Luck, Investment and the One Percent

Jon Chait criticizes Mankiw’s defense of the 1% for focusing on productivity as a reason why the rich earn more:

Mankiw’s essay is a sprawling mess, but it hinges on a few key premises. One is that market wealth reflects a person’s productivity. Higher taxes on the rich, he writes, would take from “the most productive members” of society and give to “society’s less productive citizens,” and he uses “productive” and rich” as synonyms throughout….

But there are lots and lots of ways that a person’s income does not measure his contribution to society. Many of us see them every day. We all know people in our field who earn too much, or too little, because of social connections, or race, or gender, or luck, or willingness to cut ethical corners of one variety or another.

But later in that same article and in a followup he argues that greater productivity is an important explanation for inequality:

Krugman noted (as did I) that more affluent parents spend far more than poor children do on “enrichment expenditures” — “books, computers, high-quality child care, summer camps, private schooling, and other things that promote the capabilities of their children.” (ital added)

Mankiw’s response is that this enrichment spending is all wasted.

…Really — high-quality child care, private schools, camps — it’s all just for fun?…There is, in fact, an enormous amount of research on this very question. And the findings overwhelmingly suggest that nonschool enrichment matters an enormous amount. A huge portion of the achievement gap between poor and nonpoor children is attributable to summer vacation.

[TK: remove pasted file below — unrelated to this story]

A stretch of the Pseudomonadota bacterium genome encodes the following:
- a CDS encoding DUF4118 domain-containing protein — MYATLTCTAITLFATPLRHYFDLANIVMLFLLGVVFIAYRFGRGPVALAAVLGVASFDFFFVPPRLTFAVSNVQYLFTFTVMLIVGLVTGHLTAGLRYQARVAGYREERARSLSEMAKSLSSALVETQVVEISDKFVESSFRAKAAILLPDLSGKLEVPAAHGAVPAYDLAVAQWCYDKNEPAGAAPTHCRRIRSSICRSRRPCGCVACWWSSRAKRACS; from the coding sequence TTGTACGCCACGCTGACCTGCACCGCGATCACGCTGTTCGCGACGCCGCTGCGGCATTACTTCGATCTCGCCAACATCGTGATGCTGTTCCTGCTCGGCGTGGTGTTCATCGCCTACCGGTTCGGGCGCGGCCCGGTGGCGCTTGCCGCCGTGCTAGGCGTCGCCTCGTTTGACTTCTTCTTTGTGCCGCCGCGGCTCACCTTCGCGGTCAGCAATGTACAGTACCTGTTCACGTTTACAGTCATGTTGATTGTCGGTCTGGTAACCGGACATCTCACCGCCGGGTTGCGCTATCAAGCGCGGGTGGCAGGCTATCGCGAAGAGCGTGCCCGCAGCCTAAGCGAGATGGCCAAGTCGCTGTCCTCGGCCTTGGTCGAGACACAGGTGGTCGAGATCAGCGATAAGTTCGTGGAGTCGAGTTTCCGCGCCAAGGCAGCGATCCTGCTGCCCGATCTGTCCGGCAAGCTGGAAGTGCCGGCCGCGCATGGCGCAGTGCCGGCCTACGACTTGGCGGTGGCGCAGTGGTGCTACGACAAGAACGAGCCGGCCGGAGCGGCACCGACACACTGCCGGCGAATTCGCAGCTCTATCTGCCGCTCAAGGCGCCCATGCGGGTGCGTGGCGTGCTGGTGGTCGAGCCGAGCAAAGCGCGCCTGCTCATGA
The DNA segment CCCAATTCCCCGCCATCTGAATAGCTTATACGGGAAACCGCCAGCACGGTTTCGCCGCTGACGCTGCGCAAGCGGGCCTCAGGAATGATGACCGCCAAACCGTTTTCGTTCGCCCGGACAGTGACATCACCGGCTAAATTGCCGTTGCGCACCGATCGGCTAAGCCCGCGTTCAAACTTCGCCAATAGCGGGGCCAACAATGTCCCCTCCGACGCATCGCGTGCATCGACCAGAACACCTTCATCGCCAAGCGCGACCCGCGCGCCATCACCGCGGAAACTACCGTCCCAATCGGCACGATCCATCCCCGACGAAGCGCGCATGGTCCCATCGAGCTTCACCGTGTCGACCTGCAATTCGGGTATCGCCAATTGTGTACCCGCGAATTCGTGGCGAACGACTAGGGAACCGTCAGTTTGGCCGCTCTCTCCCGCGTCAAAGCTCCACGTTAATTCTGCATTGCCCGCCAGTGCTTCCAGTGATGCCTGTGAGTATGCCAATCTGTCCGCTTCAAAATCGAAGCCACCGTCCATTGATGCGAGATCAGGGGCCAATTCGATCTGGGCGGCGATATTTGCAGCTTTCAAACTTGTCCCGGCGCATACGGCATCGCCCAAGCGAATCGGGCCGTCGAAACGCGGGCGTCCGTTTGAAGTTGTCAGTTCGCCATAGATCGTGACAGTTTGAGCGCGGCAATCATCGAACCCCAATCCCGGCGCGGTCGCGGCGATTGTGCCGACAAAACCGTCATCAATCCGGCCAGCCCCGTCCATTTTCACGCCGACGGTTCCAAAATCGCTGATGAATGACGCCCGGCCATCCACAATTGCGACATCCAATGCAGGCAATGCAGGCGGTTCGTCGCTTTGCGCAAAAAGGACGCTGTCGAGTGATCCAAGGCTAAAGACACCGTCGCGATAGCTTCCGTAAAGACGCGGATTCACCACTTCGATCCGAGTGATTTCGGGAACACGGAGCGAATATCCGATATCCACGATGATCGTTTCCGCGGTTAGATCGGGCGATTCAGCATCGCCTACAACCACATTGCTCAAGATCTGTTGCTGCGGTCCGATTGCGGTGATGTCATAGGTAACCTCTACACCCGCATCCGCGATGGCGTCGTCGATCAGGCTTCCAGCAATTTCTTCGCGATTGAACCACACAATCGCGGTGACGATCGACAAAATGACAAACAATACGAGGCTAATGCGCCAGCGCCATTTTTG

The first claim is that the wealthy aren’t more productive than the less wealthy and the latter claim is that they are more productive but that this is unfair. The two claims are in tension (perhaps a synthesis is possible but none is offered). Note also that the two claims have quite different implications. In the former case the rich are lucky and you can tax them without generating large incentive problems. In the latter case the rich have benefited from investment and taxing the benefits is likely to reduce such investment.

Addendum: Mankiw, of course, takes the opposite end of the stick, productive people but unproductive summer camps. Mankiw, however, is not inconsistent as he offers another explanation for productivity, namely earlier developed talents and capabilities possibly even genetic in origin. I don’t want to discuss that issue in this post but here is one relevant earlier post with a bit more here for those interested .


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